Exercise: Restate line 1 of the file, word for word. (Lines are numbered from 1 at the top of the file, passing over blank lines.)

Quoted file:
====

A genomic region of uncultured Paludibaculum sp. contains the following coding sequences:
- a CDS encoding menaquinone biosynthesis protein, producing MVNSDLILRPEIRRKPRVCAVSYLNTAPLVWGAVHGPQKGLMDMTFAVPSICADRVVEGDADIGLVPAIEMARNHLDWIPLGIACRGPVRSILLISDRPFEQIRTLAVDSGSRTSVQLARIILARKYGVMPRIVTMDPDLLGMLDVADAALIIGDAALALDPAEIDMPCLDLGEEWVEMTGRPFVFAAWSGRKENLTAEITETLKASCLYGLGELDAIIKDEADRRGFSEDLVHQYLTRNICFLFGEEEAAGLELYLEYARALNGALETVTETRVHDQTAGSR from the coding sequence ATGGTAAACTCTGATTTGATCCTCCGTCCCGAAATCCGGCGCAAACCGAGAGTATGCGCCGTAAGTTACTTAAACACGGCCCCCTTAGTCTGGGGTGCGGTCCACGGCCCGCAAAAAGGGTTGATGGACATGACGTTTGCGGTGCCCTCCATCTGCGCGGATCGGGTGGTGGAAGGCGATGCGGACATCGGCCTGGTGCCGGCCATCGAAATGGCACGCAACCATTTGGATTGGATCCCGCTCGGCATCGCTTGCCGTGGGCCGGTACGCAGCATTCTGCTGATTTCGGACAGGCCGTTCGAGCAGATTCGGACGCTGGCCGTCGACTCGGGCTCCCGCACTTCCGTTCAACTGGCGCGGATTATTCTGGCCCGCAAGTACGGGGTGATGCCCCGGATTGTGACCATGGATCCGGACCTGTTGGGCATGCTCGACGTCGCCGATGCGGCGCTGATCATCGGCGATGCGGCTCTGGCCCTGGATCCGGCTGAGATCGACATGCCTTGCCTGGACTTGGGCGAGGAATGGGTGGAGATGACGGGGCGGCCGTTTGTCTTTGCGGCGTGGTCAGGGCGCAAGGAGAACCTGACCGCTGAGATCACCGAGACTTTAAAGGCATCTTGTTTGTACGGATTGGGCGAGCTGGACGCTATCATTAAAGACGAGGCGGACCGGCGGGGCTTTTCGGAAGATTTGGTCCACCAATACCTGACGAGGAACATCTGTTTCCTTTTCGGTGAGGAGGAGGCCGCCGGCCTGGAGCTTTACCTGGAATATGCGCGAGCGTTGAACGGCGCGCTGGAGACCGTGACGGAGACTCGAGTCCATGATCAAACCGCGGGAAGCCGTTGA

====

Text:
A genomic region of uncultured Paludibaculum sp. contains the following coding sequences: